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# Newtonian Gravity

The force which maintains the Planets in orbit around the Sun is called gravity, and was first correctly described by Isaac Newton (in 1687). According to Newton, any two point mass objects (or spherically symmetric objects of finite extent) exert a force of attraction on one another. This force points along the line of centers joining the objects, is directly proportional to the product of the objects' masses, and inversely proportional to the square of the distance between them. Suppose that the first object is the Sun, which is of mass , and is located at the origin of our coordinate system. Let the second object be some planet, of mass , which is located at position vector . The gravitational force exerted on the planet by the Sun is thus written
 (210)

The constant of proportionality, , is called the gravitational constant, and takes the value
 (211)

An equal and opposite force to (210) acts on the Sun. However, we shall assume that the Sun is so much more massive than the planet in question that this force does not cause the Sun's position to shift appreciably. Hence, the Sun will always remain at the origin of our coordinate system. Likewise, we shall neglect the gravitational forces exerted on our planet by the other planets in the Solar System, compared to the much larger gravitational force exerted by the Sun.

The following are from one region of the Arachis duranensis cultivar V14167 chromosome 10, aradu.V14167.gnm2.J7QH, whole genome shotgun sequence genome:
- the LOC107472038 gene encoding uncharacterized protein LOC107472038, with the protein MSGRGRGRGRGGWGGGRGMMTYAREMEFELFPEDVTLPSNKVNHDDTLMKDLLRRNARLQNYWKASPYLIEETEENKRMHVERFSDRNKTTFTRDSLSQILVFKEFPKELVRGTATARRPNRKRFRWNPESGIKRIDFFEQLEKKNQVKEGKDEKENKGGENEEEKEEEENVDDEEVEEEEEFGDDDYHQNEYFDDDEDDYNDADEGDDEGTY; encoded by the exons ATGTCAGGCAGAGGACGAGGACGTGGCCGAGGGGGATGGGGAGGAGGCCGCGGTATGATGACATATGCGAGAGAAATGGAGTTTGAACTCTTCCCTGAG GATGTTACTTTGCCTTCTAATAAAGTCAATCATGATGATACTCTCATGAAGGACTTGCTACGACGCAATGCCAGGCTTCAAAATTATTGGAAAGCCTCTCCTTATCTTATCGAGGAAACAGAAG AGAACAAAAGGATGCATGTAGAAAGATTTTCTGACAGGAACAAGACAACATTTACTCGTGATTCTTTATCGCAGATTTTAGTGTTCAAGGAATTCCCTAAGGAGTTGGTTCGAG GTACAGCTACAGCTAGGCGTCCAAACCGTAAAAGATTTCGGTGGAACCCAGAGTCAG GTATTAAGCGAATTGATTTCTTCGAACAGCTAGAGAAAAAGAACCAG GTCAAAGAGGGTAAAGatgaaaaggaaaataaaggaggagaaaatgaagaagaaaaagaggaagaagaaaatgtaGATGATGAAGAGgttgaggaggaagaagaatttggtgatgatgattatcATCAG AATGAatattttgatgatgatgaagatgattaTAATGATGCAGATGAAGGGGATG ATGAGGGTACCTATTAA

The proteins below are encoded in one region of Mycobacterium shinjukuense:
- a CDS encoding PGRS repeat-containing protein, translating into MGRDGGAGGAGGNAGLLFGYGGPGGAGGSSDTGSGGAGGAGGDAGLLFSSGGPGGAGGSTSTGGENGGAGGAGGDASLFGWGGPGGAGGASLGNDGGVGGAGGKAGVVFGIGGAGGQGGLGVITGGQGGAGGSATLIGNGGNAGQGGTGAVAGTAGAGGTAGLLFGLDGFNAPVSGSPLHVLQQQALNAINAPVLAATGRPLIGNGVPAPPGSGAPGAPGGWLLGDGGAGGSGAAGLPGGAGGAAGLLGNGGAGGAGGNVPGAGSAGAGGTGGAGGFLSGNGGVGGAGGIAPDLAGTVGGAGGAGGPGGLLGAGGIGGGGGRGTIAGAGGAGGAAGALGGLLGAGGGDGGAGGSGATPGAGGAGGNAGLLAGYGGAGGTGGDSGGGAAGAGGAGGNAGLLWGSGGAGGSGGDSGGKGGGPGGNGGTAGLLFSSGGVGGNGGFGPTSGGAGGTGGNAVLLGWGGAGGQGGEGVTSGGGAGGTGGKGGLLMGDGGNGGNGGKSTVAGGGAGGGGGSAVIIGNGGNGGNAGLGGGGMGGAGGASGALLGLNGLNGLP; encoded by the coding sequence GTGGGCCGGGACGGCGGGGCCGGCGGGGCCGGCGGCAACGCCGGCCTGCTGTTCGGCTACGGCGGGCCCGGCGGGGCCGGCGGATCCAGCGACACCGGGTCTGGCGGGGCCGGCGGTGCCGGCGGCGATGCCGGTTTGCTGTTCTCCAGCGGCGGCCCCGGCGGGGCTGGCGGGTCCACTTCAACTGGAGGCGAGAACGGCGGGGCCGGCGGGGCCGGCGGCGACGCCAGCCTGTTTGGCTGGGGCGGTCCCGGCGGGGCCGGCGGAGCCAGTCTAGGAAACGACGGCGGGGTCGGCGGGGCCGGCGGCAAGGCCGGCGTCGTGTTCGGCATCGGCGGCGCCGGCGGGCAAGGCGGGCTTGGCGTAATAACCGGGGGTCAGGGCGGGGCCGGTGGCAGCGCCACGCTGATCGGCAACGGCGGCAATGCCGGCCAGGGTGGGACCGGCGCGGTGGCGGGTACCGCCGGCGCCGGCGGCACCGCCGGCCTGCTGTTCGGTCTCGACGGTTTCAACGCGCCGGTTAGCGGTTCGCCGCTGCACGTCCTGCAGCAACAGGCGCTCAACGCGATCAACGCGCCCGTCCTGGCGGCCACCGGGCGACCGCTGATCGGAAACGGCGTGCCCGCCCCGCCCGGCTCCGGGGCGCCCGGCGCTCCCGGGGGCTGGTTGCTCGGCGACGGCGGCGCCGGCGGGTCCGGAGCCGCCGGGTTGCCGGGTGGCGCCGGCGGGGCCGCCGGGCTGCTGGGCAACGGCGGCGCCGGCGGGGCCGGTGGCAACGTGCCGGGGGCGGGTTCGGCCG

Incidentally, there is something rather curious about Equation (210). According to this law, the gravitational force acting on an object is directly proportional to its inertial mass. But why should inertia be related to the force of gravity? After all, inertia measures the reluctance of a given body to deviate from its preferred state of uniform motion in a straight-line, in response to some external force. What has this got to do with gravitational attraction? This question perplexed physicists for many years, and was only answered when Albert Einstein published his general theory of relativity in 1916. According to Einstein, inertial mass acts as a sort of gravitational charge since it impossible to distinguish an acceleration produced by a gravitational field from an apparent acceleration generated by observing in a non-inertial reference frame. The assumption that these two types of acceleration are indistinguishable leads directly to all of the strange predictions of general relativity: e.g., clocks in different gravitational potentials run at different rates, mass bends space, etc.

According to Equation (210), and Newton's second law, the equation of motion of our planet takes the form

 (212)

Note that the planetary mass, , has canceled out on both sides of the above equation.

Next: Conservation Laws Up: Planetary Motion Previous: Kepler's Laws
Richard Fitzpatrick 2011-03-31